Abstract

Engineering grand challenges and big ideas not only demand innovative engineering solutions, but also typically involve and affect human thought, behavior, and quality of life. To solve these types of complex problems, multidisciplinary teams must bring together experts in engineering and psychological science, yet fusing these distinct areas can be difficult. This article describes how Human Systems Engineering (HSE) researchers have confronted such challenges at the interface of humans and technological systems. Two narrative cases are reported-computer game-based cognitive assessments and medical device reprocessing- and lessons learned are shared. The article then discusses 2 strategies currently being explored to enact such lessons and enhance these kinds of multidisciplinary engineering teams: a "top-down" administrative approach that supports team formation and productivity through a university research center, and a "bottom-up" engineering education approach that prepares students to work at the intersection of psychology and engineering.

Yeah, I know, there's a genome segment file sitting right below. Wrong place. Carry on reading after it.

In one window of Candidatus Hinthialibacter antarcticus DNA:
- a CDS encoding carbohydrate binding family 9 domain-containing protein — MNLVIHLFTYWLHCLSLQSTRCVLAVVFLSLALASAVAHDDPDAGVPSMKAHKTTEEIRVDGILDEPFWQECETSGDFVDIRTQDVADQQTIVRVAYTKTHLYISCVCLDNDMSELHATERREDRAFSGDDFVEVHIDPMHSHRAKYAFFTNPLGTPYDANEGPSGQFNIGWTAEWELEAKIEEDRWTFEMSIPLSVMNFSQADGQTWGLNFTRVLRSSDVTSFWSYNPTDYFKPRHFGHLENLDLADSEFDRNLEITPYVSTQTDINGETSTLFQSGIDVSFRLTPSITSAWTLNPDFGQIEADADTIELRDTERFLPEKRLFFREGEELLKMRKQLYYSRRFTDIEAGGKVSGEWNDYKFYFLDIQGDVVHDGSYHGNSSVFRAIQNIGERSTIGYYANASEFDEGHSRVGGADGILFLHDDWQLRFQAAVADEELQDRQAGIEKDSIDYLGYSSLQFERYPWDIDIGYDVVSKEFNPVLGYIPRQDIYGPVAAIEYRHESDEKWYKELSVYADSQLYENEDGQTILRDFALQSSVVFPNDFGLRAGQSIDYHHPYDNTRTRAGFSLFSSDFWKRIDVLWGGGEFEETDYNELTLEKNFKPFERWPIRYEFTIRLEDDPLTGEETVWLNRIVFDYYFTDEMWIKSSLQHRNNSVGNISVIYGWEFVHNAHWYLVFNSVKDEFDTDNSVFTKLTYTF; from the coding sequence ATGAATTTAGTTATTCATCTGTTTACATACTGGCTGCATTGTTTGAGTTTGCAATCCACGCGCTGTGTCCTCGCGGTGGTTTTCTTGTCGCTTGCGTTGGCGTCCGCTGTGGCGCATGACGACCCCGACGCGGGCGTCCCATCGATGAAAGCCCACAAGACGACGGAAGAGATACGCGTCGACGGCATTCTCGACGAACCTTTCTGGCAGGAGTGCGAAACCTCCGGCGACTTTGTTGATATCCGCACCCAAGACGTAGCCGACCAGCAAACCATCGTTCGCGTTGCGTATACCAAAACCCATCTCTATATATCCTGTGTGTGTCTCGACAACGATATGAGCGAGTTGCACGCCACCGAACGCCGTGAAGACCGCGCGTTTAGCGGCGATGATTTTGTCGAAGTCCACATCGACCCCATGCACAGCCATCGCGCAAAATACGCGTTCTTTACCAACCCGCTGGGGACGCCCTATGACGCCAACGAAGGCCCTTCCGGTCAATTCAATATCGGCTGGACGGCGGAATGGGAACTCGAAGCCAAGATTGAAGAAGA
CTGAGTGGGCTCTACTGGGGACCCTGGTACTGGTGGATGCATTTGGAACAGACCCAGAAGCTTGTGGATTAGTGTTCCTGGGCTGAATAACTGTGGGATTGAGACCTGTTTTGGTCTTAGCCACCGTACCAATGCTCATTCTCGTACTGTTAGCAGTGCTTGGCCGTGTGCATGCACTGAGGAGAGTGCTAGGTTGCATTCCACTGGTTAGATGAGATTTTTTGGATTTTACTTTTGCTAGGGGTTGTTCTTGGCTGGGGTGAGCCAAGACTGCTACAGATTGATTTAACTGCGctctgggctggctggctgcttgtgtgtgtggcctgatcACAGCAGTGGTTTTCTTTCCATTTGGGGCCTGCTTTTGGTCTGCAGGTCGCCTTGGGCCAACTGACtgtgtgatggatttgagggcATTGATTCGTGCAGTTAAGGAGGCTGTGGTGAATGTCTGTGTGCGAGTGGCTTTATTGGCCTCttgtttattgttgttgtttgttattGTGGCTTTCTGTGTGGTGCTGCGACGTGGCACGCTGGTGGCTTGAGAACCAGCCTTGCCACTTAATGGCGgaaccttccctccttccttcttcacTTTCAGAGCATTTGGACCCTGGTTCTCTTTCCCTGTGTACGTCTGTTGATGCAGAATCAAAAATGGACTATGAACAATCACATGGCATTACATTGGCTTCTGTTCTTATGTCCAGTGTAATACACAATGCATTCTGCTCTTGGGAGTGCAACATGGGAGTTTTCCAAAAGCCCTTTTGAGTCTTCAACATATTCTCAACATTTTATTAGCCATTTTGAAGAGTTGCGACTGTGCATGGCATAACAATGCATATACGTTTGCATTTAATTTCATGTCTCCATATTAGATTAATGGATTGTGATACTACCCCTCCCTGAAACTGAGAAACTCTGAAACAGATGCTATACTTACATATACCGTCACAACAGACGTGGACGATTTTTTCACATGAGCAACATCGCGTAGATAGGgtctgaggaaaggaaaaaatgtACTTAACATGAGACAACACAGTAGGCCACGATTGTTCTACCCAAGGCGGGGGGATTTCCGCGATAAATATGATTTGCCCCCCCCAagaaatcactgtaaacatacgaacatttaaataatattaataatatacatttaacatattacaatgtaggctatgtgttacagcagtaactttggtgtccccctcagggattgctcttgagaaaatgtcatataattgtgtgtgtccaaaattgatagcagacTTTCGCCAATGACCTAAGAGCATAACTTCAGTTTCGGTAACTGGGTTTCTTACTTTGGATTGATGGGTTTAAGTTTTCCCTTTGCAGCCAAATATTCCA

Original languageEnglish (US)
Pages (from-to)394-406
Number of pages13
JournalAmerican Psychologist
Volume74
Issue number3
DOIs
StatePublished - Apr 1 2019

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Keywords

  • Cognitive assessment
  • Engineering education
  • Human Systems Engineering
  • Medical device reprocessing
  • University research centers

ASJC Scopus subject areas

  • Psychology(all)

Cite this

Bridging psychology and engineering to make technology work for people. / Roscoe, Rod; Becker, D. Vaughn; Branaghan, Russell; Chiou, Erin; Gray, Robert; Craig, Scotty; Gutzwiller, Robert S.; Cooke, Nancy.

In: American Psychologist, Vol. 74, No. 3, 01.04.2019, p. 394-406.

Research output: Contribution to journalArticle

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